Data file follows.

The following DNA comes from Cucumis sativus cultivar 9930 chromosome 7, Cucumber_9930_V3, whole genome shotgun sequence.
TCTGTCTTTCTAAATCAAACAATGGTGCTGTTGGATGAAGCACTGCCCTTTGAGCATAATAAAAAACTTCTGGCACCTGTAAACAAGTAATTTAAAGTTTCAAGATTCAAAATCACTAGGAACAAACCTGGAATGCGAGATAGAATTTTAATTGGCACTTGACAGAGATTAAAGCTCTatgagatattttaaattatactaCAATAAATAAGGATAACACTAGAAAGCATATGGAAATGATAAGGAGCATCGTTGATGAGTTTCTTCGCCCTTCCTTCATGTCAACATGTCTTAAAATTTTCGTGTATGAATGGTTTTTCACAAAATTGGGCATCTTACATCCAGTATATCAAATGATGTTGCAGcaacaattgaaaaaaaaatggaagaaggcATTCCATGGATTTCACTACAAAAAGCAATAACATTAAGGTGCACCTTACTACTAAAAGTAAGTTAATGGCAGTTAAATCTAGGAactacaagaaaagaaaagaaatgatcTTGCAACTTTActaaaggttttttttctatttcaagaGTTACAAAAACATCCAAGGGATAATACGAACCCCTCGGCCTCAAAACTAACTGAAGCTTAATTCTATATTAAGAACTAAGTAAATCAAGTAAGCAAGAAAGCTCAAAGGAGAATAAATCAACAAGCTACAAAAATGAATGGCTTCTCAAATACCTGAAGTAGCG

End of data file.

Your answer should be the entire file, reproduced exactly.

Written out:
The following DNA comes from Cucumis sativus cultivar 9930 chromosome 7, Cucumber_9930_V3, whole genome shotgun sequence.
TCTGTCTTTCTAAATCAAACAATGGTGCTGTTGGATGAAGCACTGCCCTTTGAGCATAATAAAAAACTTCTGGCACCTGTAAACAAGTAATTTAAAGTTTCAAGATTCAAAATCACTAGGAACAAACCTGGAATGCGAGATAGAATTTTAATTGGCACTTGACAGAGATTAAAGCTCTatgagatattttaaattatactaCAATAAATAAGGATAACACTAGAAAGCATATGGAAATGATAAGGAGCATCGTTGATGAGTTTCTTCGCCCTTCCTTCATGTCAACATGTCTTAAAATTTTCGTGTATGAATGGTTTTTCACAAAATTGGGCATCTTACATCCAGTATATCAAATGATGTTGCAGcaacaattgaaaaaaaaatggaagaaggcATTCCATGGATTTCACTACAAAAAGCAATAACATTAAGGTGCACCTTACTACTAAAAGTAAGTTAATGGCAGTTAAATCTAGGAactacaagaaaagaaaagaaatgatcTTGCAACTTTActaaaggttttttttctatttcaagaGTTACAAAAACATCCAAGGGATAATACGAACCCCTCGGCCTCAAAACTAACTGAAGCTTAATTCTATATTAAGAACTAAGTAAATCAAGTAAGCAAGAAAGCTCAAAGGAGAATAAATCAACAAGCTACAAAAATGAATGGCTTCTCAAATACCTGAAGTAGCG